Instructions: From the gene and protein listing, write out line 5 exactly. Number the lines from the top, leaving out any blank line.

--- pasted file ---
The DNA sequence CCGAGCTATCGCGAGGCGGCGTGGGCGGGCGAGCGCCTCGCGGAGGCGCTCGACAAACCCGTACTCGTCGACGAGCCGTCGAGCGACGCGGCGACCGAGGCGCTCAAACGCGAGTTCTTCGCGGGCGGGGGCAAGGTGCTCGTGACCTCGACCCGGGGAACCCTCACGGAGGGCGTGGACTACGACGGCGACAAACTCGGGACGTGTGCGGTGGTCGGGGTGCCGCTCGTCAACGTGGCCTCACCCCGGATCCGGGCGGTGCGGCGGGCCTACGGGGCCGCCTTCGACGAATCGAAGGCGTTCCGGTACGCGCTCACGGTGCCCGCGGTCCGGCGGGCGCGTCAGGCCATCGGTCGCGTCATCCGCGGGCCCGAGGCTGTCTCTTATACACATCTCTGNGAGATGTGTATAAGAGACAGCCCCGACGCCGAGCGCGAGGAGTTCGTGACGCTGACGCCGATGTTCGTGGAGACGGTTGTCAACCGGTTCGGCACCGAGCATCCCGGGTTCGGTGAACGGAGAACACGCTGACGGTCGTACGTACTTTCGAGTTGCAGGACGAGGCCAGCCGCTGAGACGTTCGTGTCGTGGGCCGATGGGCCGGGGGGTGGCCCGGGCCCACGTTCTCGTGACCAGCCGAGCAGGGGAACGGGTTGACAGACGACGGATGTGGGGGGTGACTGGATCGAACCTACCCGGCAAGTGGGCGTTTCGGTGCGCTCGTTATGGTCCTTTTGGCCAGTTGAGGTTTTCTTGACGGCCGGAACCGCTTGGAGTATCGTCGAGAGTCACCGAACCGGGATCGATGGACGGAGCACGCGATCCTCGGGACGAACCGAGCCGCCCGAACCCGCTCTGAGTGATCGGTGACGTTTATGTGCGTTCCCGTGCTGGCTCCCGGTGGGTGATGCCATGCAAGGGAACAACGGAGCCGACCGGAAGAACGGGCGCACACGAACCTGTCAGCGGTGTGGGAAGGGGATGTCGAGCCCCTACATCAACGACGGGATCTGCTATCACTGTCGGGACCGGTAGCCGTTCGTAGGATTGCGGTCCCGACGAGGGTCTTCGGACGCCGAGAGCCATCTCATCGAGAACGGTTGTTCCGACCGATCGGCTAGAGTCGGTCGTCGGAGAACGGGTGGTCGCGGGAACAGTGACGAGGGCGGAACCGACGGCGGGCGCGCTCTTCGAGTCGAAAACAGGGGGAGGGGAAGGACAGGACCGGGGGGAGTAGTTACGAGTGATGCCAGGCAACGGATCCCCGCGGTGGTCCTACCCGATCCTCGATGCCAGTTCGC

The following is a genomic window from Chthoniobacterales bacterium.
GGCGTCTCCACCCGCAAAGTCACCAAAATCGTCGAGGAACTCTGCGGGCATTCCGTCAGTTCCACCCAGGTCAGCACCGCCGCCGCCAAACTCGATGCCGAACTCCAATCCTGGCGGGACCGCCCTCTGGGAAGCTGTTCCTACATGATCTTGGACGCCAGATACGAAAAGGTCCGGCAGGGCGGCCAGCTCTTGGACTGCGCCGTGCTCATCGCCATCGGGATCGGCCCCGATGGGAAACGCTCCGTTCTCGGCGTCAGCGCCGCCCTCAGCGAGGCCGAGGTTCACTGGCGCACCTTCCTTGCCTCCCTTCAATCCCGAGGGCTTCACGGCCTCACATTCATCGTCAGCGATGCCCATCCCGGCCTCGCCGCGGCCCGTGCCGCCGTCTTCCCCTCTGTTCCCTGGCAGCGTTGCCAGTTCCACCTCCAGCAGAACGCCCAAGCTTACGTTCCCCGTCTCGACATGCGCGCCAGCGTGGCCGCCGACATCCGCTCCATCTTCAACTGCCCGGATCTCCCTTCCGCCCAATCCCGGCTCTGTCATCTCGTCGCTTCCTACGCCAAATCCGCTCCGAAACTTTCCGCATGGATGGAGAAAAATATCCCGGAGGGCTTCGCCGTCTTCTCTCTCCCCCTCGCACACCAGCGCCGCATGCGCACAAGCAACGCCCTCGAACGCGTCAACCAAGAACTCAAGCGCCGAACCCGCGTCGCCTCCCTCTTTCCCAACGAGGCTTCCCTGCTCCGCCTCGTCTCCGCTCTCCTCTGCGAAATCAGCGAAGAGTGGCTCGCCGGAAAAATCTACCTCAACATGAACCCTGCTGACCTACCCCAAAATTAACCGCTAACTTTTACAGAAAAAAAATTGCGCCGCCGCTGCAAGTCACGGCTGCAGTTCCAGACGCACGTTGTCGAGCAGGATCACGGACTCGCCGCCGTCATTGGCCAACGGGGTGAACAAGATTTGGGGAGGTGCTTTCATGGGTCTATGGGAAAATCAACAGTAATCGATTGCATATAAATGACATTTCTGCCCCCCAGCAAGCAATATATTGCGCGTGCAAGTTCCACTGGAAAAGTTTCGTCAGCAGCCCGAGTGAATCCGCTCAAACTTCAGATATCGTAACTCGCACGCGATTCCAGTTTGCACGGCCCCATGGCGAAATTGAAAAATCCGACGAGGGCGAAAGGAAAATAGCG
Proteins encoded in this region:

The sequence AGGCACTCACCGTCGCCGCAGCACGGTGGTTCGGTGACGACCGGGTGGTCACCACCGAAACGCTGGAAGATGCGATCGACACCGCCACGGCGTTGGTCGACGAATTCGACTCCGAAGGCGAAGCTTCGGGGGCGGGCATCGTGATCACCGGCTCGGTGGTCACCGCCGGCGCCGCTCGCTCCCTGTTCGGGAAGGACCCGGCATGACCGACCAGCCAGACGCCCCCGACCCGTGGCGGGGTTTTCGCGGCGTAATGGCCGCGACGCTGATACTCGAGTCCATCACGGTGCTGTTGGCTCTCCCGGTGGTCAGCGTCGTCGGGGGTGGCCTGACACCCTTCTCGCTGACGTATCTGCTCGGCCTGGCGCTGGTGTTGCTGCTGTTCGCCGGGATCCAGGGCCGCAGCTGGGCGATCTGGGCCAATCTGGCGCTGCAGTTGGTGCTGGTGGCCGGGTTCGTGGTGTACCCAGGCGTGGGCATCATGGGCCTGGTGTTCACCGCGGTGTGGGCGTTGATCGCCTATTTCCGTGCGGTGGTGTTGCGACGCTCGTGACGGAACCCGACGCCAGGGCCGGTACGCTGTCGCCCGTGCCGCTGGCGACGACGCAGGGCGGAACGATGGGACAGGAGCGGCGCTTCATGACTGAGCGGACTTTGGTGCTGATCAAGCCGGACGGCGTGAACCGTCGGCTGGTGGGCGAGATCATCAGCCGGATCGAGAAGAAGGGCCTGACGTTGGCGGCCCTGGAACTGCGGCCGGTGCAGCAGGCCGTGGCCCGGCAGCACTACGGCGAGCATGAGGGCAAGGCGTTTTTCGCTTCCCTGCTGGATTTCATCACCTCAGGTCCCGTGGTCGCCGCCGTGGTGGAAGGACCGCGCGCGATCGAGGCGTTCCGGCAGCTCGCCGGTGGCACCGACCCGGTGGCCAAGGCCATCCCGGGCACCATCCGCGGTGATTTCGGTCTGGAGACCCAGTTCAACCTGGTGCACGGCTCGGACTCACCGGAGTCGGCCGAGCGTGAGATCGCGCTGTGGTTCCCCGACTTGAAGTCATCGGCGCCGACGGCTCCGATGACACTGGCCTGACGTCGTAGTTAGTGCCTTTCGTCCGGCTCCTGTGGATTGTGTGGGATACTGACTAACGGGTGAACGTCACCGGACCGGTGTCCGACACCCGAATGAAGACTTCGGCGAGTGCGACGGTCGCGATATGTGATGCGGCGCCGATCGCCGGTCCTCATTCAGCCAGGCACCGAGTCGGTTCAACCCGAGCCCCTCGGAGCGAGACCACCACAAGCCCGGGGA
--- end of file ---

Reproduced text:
The sequence AGGCACTCACCGTCGCCGCAGCACGGTGGTTCGGTGACGACCGGGTGGTCACCACCGAAACGCTGGAAGATGCGATCGACACCGCCACGGCGTTGGTCGACGAATTCGACTCCGAAGGCGAAGCTTCGGGGGCGGGCATCGTGATCACCGGCTCGGTGGTCACCGCCGGCGCCGCTCGCTCCCTGTTCGGGAAGGACCCGGCATGACCGACCAGCCAGACGCCCCCGACCCGTGGCGGGGTTTTCGCGGCGTAATGGCCGCGACGCTGATACTCGAGTCCATCACGGTGCTGTTGGCTCTCCCGGTGGTCAGCGTCGTCGGGGGTGGCCTGACACCCTTCTCGCTGACGTATCTGCTCGGCCTGGCGCTGGTGTTGCTGCTGTTCGCCGGGATCCAGGGCCGCAGCTGGGCGATCTGGGCCAATCTGGCGCTGCAGTTGGTGCTGGTGGCCGGGTTCGTGGTGTACCCAGGCGTGGGCATCATGGGCCTGGTGTTCACCGCGGTGTGGGCGTTGATCGCCTATTTCCGTGCGGTGGTGTTGCGACGCTCGTGACGGAACCCGACGCCAGGGCCGGTACGCTGTCGCCCGTGCCGCTGGCGACGACGCAGGGCGGAACGATGGGACAGGAGCGGCGCTTCATGACTGAGCGGACTTTGGTGCTGATCAAGCCGGACGGCGTGAACCGTCGGCTGGTGGGCGAGATCATCAGCCGGATCGAGAAGAAGGGCCTGACGTTGGCGGCCCTGGAACTGCGGCCGGTGCAGCAGGCCGTGGCCCGGCAGCACTACGGCGAGCATGAGGGCAAGGCGTTTTTCGCTTCCCTGCTGGATTTCATCACCTCAGGTCCCGTGGTCGCCGCCGTGGTGGAAGGACCGCGCGCGATCGAGGCGTTCCGGCAGCTCGCCGGTGGCACCGACCCGGTGGCCAAGGCCATCCCGGGCACCATCCGCGGTGATTTCGGTCTGGAGACCCAGTTCAACCTGGTGCACGGCTCGGACTCACCGGAGTCGGCCGAGCGTGAGATCGCGCTGTGGTTCCCCGACTTGAAGTCATCGGCGCCGACGGCTCCGATGACACTGGCCTGACGTCGTAGTTAGTGCCTTTCGTCCGGCTCCTGTGGATTGTGTGGGATACTGACTAACGGGTGAACGTCACCGGACCGGTGTCCGACACCCGAATGAAGACTTCGGCGAGTGCGACGGTCGCGATATGTGATGCGGCGCCGATCGCCGGTCCTCATTCAGCCAGGCACCGAGTCGGTTCAACCCGAGCCCCTCGGAGCGAGACCACCACAAGCCCGGGGA